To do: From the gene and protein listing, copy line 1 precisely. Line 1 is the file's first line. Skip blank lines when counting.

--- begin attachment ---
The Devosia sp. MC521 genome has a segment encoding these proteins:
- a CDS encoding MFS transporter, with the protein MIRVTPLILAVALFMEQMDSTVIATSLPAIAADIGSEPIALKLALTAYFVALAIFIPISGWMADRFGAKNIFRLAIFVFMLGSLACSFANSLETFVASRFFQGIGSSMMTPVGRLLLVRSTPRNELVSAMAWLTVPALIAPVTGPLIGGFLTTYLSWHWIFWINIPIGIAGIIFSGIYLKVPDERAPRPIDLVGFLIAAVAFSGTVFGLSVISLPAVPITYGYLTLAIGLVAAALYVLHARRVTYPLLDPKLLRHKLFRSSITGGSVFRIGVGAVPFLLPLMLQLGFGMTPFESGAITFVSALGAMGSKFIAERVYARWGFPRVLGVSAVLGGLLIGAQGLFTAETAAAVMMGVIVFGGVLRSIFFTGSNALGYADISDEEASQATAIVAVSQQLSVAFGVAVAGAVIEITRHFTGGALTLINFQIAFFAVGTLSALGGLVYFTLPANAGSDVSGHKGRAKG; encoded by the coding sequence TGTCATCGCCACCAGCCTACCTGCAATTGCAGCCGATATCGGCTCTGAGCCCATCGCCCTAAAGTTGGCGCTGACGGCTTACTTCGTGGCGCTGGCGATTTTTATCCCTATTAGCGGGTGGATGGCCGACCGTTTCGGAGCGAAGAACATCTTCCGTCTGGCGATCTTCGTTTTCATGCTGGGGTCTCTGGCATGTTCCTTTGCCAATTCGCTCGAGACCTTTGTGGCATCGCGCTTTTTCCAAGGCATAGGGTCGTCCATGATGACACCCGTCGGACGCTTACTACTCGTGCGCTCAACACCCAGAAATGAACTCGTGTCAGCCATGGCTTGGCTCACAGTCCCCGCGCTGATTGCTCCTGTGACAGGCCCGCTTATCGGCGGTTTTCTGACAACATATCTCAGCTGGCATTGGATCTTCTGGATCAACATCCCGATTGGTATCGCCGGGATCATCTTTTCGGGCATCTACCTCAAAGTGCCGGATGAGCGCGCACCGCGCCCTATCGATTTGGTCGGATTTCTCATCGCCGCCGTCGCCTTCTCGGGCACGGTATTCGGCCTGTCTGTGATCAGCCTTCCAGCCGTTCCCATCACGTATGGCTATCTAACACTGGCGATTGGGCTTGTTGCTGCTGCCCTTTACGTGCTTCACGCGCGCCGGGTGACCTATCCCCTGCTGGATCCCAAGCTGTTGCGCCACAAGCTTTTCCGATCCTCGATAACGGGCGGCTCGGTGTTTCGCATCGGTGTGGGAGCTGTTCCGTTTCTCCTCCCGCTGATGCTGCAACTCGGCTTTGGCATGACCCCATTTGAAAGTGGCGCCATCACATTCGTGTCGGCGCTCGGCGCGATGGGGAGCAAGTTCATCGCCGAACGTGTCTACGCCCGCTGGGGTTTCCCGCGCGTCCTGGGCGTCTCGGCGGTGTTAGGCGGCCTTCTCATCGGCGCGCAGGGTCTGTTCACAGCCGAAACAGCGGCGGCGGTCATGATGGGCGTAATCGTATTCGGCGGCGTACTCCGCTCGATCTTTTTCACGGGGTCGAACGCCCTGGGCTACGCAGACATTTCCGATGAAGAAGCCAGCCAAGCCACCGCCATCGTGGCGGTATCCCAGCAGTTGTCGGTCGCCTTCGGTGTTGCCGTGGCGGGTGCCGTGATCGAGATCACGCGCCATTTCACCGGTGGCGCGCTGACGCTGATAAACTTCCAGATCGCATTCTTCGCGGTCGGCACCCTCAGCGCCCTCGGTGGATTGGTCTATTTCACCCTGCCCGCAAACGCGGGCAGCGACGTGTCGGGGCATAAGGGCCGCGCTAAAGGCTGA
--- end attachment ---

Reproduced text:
The Devosia sp. MC521 genome has a segment encoding these proteins: